What kind of power do you hold in your organization, and how do you find it useful? Please share your thoughts in the comments section below.

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Speak Your Mind

  • For me,except some standardized form of power such as formal or legitimate; relational; Punishment; all other forms are more of an attribute of a personality, something related to own perception;

  • Fahad Thanks so much for what you are doing and I am really loving PMP. Please can you give me a guide on professional courses that will be vital for me as a QA/QC Inspector in the Heavy Fabrication Industry.

    • Hello Emmanuel, are you a PMP?

      For QA, I would suggest you go for ISO lead auditor course. Regarding QC, please check your peers.

  • Thanks for putting your excellent work into making this blog a great blessing to all PMP aspirants. With your useful explanation on Earned Value Management, I now answer EVM questions with ease.

    And I have passed my PMP exam last week.

    Keep up the good work!

  • Hi Fahad,

    Thanks for all your guidance and help. I have passed the exam on 26/01/2017

    Your notes were of great help. And in future it will keep me updated, I am sure.

    • It helps him manage communication better.

      Update: You can find total number of communication lines and classify them according to the their importance. And then you will be able to manage them effectively; for example, you can plan to distribute information according to the need of each stakeholdrs

  • I am a little baffled by this practice question – which I answered incorrectly.
    “Which power of the project manager comes from another person respecting him/her?”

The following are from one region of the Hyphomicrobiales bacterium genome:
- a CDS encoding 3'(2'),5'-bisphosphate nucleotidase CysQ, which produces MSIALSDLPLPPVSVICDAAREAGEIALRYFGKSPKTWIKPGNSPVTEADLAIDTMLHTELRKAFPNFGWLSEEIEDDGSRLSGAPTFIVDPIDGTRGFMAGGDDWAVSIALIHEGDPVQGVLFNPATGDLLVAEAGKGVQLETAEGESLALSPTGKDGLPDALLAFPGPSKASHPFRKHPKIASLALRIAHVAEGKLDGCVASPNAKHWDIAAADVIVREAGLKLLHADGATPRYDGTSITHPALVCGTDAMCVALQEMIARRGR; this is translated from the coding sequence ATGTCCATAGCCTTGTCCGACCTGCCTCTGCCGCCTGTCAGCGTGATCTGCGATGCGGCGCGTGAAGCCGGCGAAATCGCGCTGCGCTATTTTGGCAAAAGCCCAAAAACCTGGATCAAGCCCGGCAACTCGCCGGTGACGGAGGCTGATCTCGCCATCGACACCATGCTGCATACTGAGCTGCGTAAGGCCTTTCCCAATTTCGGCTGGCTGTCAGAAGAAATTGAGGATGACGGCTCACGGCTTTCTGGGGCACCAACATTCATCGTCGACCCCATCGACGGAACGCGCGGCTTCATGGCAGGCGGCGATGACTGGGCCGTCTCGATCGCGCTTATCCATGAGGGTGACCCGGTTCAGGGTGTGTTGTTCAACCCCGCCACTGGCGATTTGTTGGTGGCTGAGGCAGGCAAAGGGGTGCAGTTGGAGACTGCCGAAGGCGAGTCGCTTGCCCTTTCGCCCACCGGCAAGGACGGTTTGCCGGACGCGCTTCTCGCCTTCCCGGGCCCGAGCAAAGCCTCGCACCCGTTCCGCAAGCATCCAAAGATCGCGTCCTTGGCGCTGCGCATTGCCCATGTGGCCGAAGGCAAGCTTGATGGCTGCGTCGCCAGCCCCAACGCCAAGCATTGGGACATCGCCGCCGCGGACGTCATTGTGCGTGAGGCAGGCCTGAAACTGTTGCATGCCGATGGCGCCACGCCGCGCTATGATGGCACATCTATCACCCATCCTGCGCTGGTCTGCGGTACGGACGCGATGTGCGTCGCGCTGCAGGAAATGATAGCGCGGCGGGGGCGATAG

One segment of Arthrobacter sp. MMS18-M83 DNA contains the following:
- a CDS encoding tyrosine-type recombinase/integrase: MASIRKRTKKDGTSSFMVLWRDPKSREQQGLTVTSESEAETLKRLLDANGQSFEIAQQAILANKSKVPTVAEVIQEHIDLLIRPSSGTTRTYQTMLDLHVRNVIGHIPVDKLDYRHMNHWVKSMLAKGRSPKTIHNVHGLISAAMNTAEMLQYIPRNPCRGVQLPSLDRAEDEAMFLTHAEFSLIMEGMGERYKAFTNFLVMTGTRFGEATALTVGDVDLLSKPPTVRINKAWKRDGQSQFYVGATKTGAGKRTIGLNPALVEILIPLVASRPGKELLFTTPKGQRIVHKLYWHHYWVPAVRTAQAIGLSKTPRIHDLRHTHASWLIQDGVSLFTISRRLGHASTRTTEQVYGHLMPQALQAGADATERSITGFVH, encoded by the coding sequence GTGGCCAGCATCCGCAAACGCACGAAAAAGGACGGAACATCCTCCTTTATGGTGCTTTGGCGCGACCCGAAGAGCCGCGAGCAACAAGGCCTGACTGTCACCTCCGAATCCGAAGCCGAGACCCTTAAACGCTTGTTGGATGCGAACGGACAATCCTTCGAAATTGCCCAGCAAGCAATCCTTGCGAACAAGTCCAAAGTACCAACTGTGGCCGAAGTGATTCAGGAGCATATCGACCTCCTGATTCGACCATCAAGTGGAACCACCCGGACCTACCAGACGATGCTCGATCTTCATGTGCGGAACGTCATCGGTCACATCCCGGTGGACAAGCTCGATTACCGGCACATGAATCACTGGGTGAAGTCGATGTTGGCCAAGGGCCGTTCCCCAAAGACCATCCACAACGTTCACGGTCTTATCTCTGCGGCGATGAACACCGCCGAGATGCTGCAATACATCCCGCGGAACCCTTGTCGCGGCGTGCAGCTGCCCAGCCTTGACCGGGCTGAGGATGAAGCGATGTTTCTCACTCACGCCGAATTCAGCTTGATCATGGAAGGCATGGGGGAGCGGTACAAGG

A. Expert
    B. Formal
    C. Reward
    D. Referent
    I read your blog before seeing this question so I naturally answered A. Expert based on this comment “Team members will respect you for your technical expertise on the subject.” However, the correct answer is D. Referent. Please advise.

    Thank you,
    Stacy

      • If the question says both top management and team members respect you, then It is Referent power. If it is only team members, then it is Expert power.

        • It is about connection with higher management. If you have connections with influential people, you will have this power.

      • Fahad, Its a very interesting read but I noticed you wrote/explained Relational Power twice. One should be for Referent Power. I like how you make it simple and I am grateful I spend more of my idle work time on your blog. Thanks.

  • Hi Fahad,

    Your posts very well explains the areas in details. Thank you.

    In your last statement where you mentioned about if the exam asks about selecting best power for PM and the options listed are Expert and Reward Powers are two independent options. Then i think we need to look for other information in the question such as “PM is working in which organization?”. If PM is in functional organization which likely would have less power to Reward. In such a case Expert power is best option that can be selected.